Redland City Council asks federal government to give Birkdale bushland to the city

ON SITE: Councillors Tracey Huges, Wendy Boglary, Paul Bishop, Karen Williams and Paul Gleeson at the site of the Birkdale bushland. Photo: Brian Williams
ON SITE: Councillors Tracey Huges, Wendy Boglary, Paul Bishop, Karen Williams and Paul Gleeson at the site of the Birkdale bushland. Photo: Brian Williams

REDLAND City Council has asked for 80 hectares of Commonwealth land at Birkdale to be gifted to the city.

Lobbying for federal funding in Canberra this week, Mayor Karen Williams has sought a public commitment from the federal government and opposition that if elected they would give the land to council for community use.

"We are asking the federal government for a formal commitment to end this game and gift or sell the land for a minimal cost to Redland City Council," Cr Williams said.

"This would be a very positive investment by the Commonwealth into our community."

The land at 362-388 Old Cleveland Road is owned by the Australian Communications and Media Authority.

Councillors discussed the purchase negotiations - which started more than three years ago - during a closed session last week.

They agreed to ask for an urgent commitment from Prime Minister Scott Morrison and Opposition leader Bill Shorten.

Council also delegated authority to the chief executive officer to buy the land at fair market value or less should the terms of sale include a security of purpose clause.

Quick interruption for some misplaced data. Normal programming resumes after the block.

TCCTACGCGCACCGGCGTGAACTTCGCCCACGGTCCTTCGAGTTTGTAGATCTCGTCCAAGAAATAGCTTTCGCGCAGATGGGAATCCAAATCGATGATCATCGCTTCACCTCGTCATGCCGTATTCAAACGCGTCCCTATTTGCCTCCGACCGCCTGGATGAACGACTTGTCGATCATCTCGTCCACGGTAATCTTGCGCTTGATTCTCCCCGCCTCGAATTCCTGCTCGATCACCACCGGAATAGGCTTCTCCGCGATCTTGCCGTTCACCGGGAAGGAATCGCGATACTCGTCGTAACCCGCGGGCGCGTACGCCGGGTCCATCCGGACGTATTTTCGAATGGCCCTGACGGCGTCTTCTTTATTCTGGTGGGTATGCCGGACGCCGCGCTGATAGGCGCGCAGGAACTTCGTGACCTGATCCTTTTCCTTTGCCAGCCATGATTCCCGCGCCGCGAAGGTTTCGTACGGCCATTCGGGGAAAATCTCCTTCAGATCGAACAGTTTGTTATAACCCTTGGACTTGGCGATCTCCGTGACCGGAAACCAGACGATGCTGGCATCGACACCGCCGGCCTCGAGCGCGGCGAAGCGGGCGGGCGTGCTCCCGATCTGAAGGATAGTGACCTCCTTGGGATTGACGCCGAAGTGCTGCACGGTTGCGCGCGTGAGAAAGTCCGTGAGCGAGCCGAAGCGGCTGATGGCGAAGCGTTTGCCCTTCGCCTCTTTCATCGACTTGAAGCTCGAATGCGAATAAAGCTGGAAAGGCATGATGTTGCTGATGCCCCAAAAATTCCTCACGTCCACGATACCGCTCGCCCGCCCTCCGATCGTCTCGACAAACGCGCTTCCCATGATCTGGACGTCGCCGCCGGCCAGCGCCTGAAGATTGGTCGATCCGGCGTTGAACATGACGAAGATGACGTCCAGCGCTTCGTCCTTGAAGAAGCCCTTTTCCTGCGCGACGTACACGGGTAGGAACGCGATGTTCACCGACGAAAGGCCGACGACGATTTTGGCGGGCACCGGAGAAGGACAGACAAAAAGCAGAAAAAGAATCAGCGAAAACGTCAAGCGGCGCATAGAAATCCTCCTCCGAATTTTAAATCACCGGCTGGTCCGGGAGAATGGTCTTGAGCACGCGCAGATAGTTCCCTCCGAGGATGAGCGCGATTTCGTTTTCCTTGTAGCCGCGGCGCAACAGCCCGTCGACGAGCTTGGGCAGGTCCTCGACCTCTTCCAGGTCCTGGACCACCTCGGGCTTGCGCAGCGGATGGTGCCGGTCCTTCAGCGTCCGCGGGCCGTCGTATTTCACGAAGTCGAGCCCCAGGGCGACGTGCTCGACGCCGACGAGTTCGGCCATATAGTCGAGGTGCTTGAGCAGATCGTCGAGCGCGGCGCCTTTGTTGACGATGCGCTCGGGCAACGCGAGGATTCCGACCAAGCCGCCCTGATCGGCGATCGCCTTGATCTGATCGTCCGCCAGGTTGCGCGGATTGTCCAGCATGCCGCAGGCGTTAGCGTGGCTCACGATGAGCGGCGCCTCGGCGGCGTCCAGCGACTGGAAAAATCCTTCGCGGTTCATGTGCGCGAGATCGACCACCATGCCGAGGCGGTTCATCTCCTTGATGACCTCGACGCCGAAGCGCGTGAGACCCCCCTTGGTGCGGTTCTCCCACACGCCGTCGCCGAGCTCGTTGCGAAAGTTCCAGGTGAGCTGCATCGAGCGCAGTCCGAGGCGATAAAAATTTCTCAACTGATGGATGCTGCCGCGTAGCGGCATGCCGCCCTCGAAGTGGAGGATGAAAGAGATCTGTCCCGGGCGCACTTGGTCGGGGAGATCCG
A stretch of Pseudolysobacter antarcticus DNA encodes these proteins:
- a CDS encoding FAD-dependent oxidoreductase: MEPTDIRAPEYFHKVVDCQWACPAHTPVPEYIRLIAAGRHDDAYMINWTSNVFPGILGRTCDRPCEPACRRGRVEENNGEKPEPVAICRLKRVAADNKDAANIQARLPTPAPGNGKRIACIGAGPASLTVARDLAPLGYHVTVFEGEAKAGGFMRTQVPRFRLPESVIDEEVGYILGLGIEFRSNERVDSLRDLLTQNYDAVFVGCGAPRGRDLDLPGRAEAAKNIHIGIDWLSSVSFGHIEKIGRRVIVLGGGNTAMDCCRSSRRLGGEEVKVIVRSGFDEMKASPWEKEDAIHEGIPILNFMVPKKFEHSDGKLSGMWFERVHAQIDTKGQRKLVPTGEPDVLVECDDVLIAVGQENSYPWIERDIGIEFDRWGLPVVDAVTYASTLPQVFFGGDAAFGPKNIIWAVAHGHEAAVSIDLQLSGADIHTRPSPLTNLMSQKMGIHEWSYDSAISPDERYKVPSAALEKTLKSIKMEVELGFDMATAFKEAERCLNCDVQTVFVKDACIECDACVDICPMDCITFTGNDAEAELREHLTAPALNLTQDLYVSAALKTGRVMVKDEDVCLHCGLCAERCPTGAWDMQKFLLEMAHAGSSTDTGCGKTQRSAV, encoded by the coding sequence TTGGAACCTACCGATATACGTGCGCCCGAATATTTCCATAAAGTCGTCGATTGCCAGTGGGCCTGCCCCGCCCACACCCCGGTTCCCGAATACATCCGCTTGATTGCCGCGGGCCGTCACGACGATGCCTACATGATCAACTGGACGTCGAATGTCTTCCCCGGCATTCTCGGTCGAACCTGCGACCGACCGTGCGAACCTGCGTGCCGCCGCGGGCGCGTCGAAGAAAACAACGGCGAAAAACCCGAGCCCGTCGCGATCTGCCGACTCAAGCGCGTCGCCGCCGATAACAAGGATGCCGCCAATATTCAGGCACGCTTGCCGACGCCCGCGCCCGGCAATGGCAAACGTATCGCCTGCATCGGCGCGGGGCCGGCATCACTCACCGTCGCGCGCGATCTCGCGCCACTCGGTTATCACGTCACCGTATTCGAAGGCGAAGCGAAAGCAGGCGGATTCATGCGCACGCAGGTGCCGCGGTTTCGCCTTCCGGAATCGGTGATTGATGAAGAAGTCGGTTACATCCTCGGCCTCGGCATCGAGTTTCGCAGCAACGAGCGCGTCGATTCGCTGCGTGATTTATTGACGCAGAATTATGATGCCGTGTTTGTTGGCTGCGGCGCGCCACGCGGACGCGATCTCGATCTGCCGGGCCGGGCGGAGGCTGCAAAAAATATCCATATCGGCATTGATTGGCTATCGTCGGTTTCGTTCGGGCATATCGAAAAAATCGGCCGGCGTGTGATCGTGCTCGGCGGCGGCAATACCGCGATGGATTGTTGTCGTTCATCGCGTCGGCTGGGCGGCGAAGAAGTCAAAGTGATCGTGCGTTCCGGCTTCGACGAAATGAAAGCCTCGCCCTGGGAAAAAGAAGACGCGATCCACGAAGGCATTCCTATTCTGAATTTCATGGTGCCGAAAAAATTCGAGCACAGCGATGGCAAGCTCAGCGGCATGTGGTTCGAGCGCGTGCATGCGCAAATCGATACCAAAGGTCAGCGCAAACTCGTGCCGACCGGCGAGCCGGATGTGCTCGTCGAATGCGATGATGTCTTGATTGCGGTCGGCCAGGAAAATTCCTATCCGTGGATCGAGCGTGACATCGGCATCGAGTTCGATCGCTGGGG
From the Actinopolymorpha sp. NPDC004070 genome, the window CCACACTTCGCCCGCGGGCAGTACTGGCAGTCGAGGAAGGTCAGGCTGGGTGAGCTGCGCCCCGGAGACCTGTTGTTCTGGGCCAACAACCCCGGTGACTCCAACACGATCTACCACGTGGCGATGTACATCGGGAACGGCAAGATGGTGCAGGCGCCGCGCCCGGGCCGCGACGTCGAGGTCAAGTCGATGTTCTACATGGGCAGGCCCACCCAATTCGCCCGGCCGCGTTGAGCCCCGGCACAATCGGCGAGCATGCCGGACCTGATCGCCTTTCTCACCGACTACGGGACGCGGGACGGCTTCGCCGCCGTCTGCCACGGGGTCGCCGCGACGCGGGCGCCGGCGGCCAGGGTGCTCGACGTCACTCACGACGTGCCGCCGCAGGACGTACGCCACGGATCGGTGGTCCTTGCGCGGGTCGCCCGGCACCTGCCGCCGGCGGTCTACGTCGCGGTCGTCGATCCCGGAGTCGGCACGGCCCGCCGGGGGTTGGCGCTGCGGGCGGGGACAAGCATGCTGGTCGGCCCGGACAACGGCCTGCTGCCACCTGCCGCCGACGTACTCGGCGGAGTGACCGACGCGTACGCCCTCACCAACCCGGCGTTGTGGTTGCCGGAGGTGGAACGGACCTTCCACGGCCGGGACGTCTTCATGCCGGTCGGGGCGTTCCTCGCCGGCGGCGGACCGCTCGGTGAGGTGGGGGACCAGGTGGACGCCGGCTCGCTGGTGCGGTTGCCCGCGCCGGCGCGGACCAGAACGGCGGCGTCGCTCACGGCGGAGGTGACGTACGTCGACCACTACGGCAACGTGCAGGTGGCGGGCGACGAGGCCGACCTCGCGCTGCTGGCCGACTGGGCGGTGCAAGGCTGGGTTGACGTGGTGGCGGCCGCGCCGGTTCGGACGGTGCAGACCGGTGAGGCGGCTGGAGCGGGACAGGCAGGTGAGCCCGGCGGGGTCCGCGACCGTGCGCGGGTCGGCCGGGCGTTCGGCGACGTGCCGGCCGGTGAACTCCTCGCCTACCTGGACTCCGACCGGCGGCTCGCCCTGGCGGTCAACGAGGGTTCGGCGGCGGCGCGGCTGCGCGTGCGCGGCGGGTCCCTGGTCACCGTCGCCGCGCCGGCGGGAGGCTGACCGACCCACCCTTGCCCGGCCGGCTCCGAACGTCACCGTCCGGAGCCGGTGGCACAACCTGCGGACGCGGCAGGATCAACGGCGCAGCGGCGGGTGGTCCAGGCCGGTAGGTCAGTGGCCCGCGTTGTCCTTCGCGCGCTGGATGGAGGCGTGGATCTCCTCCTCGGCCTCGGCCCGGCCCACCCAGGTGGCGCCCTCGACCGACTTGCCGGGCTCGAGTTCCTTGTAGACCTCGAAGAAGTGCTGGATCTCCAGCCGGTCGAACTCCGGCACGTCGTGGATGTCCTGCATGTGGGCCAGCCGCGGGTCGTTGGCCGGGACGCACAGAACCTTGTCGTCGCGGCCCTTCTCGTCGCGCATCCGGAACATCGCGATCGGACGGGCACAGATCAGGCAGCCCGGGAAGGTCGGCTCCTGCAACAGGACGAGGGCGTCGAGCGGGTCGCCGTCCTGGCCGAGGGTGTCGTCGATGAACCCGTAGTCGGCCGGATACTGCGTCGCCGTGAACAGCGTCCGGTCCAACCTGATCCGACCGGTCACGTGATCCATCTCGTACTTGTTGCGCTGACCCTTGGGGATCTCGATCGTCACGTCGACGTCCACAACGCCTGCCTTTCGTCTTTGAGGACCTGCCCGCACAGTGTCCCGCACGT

Funds to buy the property and for establishment, maintenance and planning costs would be allocated during the 2018-19 and 2019-20 financial years.

A council officer's report is to remain confidential until settlement.

When Mr Morrison visited Cleveland last month, Cr Williams gave him copies of a petition with more than 6000 signatures, calling for the land to be given to the community.

Cr Williams said the community was strongly against the land being used for housing, which had been mentioned in budget papers last year.

"The residents of Redlands Coast have a clear message for the federal government – do not turn this precious public asset into a housing estate," she said.

Cr Williams said if council acquired the land it would ask the community what its best use would be.

Cr Paul Bishop - who has pushed for years for heritage and environmental assessments to be done on the land - said the land had connections to Indigenous people, pioneers, agricultural practice, the US military, telecommunications and South Sea Island labourers.